No Sadder State: Living With Chronic Nonmalignant Pain
By Diane Goodman, APRN, BC, MSN-C, CCRN, CNRN
Recent statistics demonstrate that approximately 15% of adults in the U.S. live with various types of chronic nonmalignant pain (median percentage point prevalence, Pain Physician, 2009). Whether this pain stems from diabetic neuropathy, fibromyalgia, disk disease, osteoarthritis, rheumatoid arthritis or a multitude of additional ailments, the patients would tell you that effective management of their discomfort is far from being reality.
Unfortunately, when a patient with chronic nonmalignant pain is seen in the emergency room, or admitted as an inpatient, an acute process that produces pain may be ignored completely or grossly undertreated. Providers erroneously assume the patient is already taking a prescribed analgesic, and that should "cover their needs." What a disappointing, unfortunate state of affairs this attitude perpetuates, for the patient with chronic pain may need more medication as opposed to less when an acute process occurs.
Dealing with pain on a daily basis is a delicate balancing act for the patient who wants to be both functional and comfortable. Not every patient in pain seeks drugs via every opportunity or every specialist. The multitude of patients with chronic nonmalignant pain manages their day-to-day needs by taking enough medication to be able to complete ADLs as well as live an independent life. The majorities of patients with chronic pain do not escalate drug dosages, or shop physicians seeking an arsenal of opioids to ingest at random. Physicians and caregivers apparently still need evidence that this is true.
Recently, I was seen in an emergency department for assessment of chest pain that felt ominously similar to what I had experienced in the past when diagnosed with bilateral pulmonary emboli. As soon as the chest CT was read as negative for thrombi, I was admitted to a telemetry bed for overnight observation. My analgesic orders did not "carry over," so I was neither offered pain medication, nor asked about discomfort for the remainder of my stay, even though I cried out at least once when trying to reposition myself in bed. As this cavalier approach to my physical discomfort grew tiresome, I asked for an analgesic. At that time, I was informed that "nothing had been ordered" and I would have to wait for the hospitalist to call in orders.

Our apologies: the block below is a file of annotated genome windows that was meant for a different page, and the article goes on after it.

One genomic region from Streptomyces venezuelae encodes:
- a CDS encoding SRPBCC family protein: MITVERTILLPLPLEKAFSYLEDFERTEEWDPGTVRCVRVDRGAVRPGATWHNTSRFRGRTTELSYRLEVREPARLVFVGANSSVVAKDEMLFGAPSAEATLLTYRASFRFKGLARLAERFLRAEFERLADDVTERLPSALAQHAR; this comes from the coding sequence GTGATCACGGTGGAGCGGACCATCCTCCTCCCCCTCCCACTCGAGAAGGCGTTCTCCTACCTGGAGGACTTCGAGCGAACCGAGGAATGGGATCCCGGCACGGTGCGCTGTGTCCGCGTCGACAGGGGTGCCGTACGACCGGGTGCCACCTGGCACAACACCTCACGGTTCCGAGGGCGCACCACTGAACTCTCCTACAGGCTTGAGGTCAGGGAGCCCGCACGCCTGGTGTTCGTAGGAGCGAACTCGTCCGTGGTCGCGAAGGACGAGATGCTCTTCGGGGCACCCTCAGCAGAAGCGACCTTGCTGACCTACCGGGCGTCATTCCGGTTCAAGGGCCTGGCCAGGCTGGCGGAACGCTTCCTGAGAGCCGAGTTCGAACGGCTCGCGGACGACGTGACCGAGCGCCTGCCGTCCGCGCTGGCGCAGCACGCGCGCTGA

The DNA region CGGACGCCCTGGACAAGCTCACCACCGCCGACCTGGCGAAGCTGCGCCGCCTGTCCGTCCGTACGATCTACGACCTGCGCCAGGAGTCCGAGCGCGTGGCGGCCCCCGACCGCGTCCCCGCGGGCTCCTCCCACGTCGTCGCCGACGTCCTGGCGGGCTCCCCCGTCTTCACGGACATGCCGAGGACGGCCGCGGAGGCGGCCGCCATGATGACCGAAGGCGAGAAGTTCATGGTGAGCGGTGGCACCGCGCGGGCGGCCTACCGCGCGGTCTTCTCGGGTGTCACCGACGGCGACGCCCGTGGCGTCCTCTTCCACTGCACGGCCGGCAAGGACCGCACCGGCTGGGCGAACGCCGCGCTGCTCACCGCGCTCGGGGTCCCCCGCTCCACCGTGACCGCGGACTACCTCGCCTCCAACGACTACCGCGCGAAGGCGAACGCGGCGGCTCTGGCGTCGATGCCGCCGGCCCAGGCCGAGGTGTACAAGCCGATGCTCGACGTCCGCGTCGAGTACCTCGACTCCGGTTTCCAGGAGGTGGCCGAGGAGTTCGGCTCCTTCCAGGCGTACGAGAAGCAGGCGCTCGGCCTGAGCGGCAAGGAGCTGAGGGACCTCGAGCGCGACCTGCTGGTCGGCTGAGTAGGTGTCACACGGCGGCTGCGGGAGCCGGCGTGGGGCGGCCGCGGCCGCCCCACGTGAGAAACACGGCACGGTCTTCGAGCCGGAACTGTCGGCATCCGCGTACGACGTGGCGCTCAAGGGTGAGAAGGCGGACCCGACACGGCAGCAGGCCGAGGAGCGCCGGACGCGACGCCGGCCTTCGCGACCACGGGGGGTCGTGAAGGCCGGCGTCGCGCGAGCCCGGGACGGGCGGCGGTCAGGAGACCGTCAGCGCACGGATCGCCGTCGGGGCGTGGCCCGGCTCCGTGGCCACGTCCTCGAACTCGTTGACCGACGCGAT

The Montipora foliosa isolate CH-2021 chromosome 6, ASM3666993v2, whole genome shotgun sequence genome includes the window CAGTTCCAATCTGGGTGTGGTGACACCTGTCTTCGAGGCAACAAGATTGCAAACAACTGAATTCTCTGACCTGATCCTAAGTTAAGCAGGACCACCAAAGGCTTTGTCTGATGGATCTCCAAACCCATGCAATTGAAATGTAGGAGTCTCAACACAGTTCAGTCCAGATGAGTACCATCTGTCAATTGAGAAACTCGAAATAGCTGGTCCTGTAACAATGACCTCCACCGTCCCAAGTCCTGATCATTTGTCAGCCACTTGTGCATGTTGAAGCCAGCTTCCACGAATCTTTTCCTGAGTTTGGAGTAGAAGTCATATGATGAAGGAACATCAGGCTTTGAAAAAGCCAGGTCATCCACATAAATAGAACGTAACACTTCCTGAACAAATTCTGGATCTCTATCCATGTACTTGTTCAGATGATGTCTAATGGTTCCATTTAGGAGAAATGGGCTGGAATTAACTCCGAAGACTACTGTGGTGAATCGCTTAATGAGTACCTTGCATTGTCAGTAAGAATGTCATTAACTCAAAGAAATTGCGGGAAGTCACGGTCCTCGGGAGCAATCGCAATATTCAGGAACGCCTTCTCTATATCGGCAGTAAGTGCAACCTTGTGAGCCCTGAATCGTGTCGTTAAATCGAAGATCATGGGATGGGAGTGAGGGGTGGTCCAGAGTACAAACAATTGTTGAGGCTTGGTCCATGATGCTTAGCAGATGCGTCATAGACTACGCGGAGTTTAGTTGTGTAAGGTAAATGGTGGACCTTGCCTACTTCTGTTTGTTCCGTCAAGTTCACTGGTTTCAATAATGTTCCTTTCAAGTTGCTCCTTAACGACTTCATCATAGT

How did healthcare arrive at such a sad state of affairs? It would seem appropriate for a patient with a chief complaint of "chest pain" to be assessed and treated for pain once admitted to an acute care facility. Should the patient be allowed to be more uncomfortable than they would be at home? Even at discharge, when asking for a possible muscle relaxant, or alternate agent to ease distress, we were told to check with the primary care physician, who, by the way, was not available at that time.
For once, I felt thoroughly saddened by my peers in the healthcare profession. If I, as a midlevel provider, received such an appalling lack of care related to an acutely painful process, how would an elderly patient fare? What about an ischemic stroke patient, who might not be able to articulate pain? Or a patient who places all trust in their providers, assuming they will be given what is "best" for them, whether they verbalize the need for medication or not?
I cannot stress vehemently enough that not all patients experiencing pain are drug-seeking. Patients on chronic pain medication need to be asked about a pain history, which would include an overview of when and where they usually experience pain. They should be asked to "rate" their pain, as well as to describe how the acute pain differs from what they normally experience. They should be queried about a "pain goal," and what medications have proved to be effective for them in the past. They should not be ignored or assumed to be comfortable by providers who have become apathetic to the needs of patients.
I hope this narrative provides a wake-up call to at least one individual working in healthcare. To paraphrase a quote utilized by pain specialists: pain may be unavoidable, suffering is optional. We can and should do better. I'm angry, disappointed and shaken by my experience, for there is no sadder state than to be provided care by those who have forgotten what "care" should mean. As for my chest pain, the culprit turned out to be a re-injury of previously fractured ribs!